“An Experimental Study of Newsvendor Decisions under Incomplete Information”
by Ayşe Kocabıyıkoğlu
Sabanci University, Ph.D in Management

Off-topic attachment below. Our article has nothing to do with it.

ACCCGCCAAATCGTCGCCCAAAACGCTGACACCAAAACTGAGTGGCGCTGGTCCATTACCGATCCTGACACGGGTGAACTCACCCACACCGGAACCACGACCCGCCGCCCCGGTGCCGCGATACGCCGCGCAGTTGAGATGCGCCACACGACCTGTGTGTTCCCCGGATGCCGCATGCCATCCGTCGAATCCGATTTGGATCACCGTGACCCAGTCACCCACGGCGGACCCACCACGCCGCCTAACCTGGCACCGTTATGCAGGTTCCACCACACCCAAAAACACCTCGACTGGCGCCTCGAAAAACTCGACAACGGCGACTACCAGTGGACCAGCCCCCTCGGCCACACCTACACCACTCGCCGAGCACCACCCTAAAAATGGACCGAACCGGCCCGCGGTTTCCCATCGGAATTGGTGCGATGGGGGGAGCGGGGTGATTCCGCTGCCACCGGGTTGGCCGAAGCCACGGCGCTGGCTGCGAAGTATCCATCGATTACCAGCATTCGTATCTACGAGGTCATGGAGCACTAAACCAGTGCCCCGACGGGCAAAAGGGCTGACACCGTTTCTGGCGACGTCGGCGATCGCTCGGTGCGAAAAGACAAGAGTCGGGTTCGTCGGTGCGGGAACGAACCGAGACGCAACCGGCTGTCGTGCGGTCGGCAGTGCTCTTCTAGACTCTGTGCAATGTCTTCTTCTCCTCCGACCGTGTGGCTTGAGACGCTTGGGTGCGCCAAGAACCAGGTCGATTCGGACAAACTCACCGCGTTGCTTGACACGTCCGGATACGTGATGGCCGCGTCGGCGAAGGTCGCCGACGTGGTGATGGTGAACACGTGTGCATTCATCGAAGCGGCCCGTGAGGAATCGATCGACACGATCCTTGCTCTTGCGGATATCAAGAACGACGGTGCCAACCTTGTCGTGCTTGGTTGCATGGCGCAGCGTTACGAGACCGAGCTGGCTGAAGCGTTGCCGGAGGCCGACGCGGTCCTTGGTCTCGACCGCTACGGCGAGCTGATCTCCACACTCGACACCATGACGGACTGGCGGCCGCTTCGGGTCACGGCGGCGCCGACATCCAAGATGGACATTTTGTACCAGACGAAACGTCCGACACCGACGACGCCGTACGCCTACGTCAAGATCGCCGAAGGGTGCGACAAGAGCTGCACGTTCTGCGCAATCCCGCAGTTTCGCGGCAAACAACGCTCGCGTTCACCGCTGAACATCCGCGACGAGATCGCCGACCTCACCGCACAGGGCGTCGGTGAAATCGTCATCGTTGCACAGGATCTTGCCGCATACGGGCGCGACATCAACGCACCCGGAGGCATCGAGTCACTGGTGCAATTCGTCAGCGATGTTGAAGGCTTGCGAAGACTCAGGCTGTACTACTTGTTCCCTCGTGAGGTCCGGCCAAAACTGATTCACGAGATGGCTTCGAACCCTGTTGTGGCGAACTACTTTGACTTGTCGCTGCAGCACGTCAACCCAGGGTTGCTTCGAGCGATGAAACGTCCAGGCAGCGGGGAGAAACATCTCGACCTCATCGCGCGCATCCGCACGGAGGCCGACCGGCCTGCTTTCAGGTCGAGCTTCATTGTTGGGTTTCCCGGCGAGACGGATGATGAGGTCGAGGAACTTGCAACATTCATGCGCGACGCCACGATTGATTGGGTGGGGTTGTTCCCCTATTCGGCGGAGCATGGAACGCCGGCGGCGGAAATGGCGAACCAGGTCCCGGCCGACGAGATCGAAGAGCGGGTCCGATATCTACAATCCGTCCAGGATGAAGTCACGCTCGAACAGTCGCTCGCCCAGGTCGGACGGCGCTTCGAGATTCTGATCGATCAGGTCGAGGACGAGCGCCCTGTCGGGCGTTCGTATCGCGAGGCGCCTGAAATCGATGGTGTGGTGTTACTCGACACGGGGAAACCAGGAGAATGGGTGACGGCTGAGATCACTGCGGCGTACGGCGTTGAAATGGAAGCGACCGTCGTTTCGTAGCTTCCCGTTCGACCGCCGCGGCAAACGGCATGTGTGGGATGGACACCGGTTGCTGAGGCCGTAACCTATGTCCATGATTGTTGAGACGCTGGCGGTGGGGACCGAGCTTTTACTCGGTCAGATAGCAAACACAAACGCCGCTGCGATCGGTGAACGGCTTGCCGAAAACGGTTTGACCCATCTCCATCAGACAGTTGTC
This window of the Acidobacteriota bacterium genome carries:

We present an experimental study of newsvendor decisions under incomplete information. We observe that orders deviate from normative benchmarks when decision makers have incomplete information, and this tendency is stronger when information about the demand distribution is not available. This pattern is reflected in profits: subjects capture at most 81% of earnings they could have incurred if they ordered the normative quantity in high-margin settings; the corresponding percentage is 50% in low-margin settings. Our results also suggest decision variability is not affected by the type or amount of information available. Comparison with benchmarks with full and no information reveal, when the underlying demand distribution is not known, the availability of price and cost information significantly improves decisions, whereas when demand information is available, not knowing price or cost does not hurt decisions. We also consider the impact of information on profits; in our study the improvement in profits with any type of information (price, cost, demand) depends on the information set available to the decision maker, and more information does not necessarily lead to better performance.